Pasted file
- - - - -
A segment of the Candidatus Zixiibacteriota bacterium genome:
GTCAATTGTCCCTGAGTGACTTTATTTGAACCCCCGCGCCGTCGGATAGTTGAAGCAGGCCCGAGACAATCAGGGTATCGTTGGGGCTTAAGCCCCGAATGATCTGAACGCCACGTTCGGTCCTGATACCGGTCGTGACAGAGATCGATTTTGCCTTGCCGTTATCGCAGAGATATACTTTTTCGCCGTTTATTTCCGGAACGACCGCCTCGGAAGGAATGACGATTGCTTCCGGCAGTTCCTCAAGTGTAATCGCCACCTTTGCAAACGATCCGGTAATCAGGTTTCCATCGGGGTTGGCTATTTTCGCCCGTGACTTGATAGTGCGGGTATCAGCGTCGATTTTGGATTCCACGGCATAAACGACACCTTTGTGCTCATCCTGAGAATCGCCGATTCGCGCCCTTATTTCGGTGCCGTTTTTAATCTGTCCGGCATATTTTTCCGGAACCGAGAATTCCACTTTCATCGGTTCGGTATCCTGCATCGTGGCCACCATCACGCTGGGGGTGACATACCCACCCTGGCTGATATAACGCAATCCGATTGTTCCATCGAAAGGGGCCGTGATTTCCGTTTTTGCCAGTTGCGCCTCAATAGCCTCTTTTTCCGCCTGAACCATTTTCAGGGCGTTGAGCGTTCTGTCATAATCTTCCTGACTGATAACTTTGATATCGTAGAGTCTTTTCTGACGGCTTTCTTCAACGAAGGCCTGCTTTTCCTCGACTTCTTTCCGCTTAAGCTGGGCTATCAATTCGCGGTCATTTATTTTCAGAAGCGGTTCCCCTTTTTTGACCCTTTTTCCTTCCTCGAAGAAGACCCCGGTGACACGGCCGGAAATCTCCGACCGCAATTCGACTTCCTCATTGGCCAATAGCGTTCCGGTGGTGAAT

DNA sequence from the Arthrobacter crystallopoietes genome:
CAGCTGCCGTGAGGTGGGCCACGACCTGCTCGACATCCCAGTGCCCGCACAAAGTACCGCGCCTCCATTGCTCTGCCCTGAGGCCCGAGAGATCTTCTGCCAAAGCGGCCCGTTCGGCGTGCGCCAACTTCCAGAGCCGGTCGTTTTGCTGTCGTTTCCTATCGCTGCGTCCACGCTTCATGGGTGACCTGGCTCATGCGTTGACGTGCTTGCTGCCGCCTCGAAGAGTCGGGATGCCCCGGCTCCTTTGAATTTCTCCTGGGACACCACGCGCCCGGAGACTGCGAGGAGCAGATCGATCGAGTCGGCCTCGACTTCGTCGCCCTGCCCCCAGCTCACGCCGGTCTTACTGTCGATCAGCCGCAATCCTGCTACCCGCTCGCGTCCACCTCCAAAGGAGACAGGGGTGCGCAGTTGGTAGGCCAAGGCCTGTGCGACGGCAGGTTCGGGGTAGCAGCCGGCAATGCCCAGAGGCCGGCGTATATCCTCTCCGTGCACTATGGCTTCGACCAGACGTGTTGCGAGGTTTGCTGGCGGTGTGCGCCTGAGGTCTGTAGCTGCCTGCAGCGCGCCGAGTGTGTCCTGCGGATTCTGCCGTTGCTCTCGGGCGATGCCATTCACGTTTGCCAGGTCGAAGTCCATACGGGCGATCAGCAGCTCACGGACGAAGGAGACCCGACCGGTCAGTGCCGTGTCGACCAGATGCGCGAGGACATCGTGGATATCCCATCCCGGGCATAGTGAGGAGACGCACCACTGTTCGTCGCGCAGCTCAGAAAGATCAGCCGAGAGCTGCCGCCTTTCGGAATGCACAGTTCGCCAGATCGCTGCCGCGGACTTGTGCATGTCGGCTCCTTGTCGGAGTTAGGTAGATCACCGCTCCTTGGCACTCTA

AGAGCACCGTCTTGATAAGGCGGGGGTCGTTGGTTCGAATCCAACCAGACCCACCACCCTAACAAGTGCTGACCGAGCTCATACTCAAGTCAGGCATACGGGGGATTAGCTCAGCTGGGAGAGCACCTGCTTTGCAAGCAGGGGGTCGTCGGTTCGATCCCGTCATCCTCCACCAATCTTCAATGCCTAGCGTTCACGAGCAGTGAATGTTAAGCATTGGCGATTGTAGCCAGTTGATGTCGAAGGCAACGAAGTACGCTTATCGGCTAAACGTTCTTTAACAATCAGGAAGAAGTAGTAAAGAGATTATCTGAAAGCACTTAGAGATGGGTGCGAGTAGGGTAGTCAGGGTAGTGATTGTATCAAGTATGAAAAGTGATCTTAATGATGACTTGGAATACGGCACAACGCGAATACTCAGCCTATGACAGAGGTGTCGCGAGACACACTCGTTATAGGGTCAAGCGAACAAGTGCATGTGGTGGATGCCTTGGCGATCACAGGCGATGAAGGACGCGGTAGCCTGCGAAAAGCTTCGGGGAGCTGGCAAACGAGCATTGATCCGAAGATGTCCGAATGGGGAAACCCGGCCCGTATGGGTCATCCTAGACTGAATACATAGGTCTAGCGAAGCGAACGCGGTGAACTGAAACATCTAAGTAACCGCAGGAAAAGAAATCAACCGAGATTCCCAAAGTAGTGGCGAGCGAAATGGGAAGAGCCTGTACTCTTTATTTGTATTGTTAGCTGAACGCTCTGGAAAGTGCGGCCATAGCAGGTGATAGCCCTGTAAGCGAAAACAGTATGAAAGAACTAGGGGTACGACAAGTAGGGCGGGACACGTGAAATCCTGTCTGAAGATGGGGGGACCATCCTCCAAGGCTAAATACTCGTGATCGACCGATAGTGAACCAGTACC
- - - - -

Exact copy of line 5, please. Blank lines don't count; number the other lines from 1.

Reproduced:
AGAGCACCGTCTTGATAAGGCGGGGGTCGTTGGTTCGAATCCAACCAGACCCACCACCCTAACAAGTGCTGACCGAGCTCATACTCAAGTCAGGCATACGGGGGATTAGCTCAGCTGGGAGAGCACCTGCTTTGCAAGCAGGGGGTCGTCGGTTCGATCCCGTCATCCTCCACCAATCTTCAATGCCTAGCGTTCACGAGCAGTGAATGTTAAGCATTGGCGATTGTAGCCAGTTGATGTCGAAGGCAACGAAGTACGCTTATCGGCTAAACGTTCTTTAACAATCAGGAAGAAGTAGTAAAGAGATTATCTGAAAGCACTTAGAGATGGGTGCGAGTAGGGTAGTCAGGGTAGTGATTGTATCAAGTATGAAAAGTGATCTTAATGATGACTTGGAATACGGCACAACGCGAATACTCAGCCTATGACAGAGGTGTCGCGAGACACACTCGTTATAGGGTCAAGCGAACAAGTGCATGTGGTGGATGCCTTGGCGATCACAGGCGATGAAGGACGCGGTAGCCTGCGAAAAGCTTCGGGGAGCTGGCAAACGAGCATTGATCCGAAGATGTCCGAATGGGGAAACCCGGCCCGTATGGGTCATCCTAGACTGAATACATAGGTCTAGCGAAGCGAACGCGGTGAACTGAAACATCTAAGTAACCGCAGGAAAAGAAATCAACCGAGATTCCCAAAGTAGTGGCGAGCGAAATGGGAAGAGCCTGTACTCTTTATTTGTATTGTTAGCTGAACGCTCTGGAAAGTGCGGCCATAGCAGGTGATAGCCCTGTAAGCGAAAACAGTATGAAAGAACTAGGGGTACGACAAGTAGGGCGGGACACGTGAAATCCTGTCTGAAGATGGGGGGACCATCCTCCAAGGCTAAATACTCGTGATCGACCGATAGTGAACCAGTACC